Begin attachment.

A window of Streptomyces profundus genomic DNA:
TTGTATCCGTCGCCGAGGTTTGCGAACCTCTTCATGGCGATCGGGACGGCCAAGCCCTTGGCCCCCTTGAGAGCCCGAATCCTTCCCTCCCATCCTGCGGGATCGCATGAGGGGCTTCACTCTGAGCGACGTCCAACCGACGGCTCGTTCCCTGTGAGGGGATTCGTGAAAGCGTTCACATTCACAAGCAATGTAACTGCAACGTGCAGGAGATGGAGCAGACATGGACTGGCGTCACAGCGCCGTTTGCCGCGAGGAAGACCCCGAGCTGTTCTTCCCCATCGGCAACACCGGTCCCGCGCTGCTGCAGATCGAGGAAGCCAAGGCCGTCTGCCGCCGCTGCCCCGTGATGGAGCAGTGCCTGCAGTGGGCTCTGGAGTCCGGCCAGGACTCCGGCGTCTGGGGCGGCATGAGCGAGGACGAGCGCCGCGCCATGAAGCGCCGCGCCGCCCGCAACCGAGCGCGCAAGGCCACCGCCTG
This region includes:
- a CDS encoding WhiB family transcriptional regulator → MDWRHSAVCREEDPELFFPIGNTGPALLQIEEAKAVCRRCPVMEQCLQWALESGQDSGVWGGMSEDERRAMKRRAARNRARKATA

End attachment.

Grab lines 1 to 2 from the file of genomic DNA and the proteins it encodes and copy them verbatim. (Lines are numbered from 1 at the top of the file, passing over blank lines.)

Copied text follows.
A window of Streptomyces profundus genomic DNA:
TTGTATCCGTCGCCGAGGTTTGCGAACCTCTTCATGGCGATCGGGACGGCCAAGCCCTTGGCCCCCTTGAGAGCCCGAATCCTTCCCTCCCATCCTGCGGGATCGCATGAGGGGCTTCACTCTGAGCGACGTCCAACCGACGGCTCGTTCCCTGTGAGGGGATTCGTGAAAGCGTTCACATTCACAAGCAATGTAACTGCAACGTGCAGGAGATGGAGCAGACATGGACTGGCGTCACAGCGCCGTTTGCCGCGAGGAAGACCCCGAGCTGTTCTTCCCCATCGGCAACACCGGTCCCGCGCTGCTGCAGATCGAGGAAGCCAAGGCCGTCTGCCGCCGCTGCCCCGTGATGGAGCAGTGCCTGCAGTGGGCTCTGGAGTCCGGCCAGGACTCCGGCGTCTGGGGCGGCATGAGCGAGGACGAGCGCCGCGCCATGAAGCGCCGCGCCGCCCGCAACCGAGCGCGCAAGGCCACCGCCTG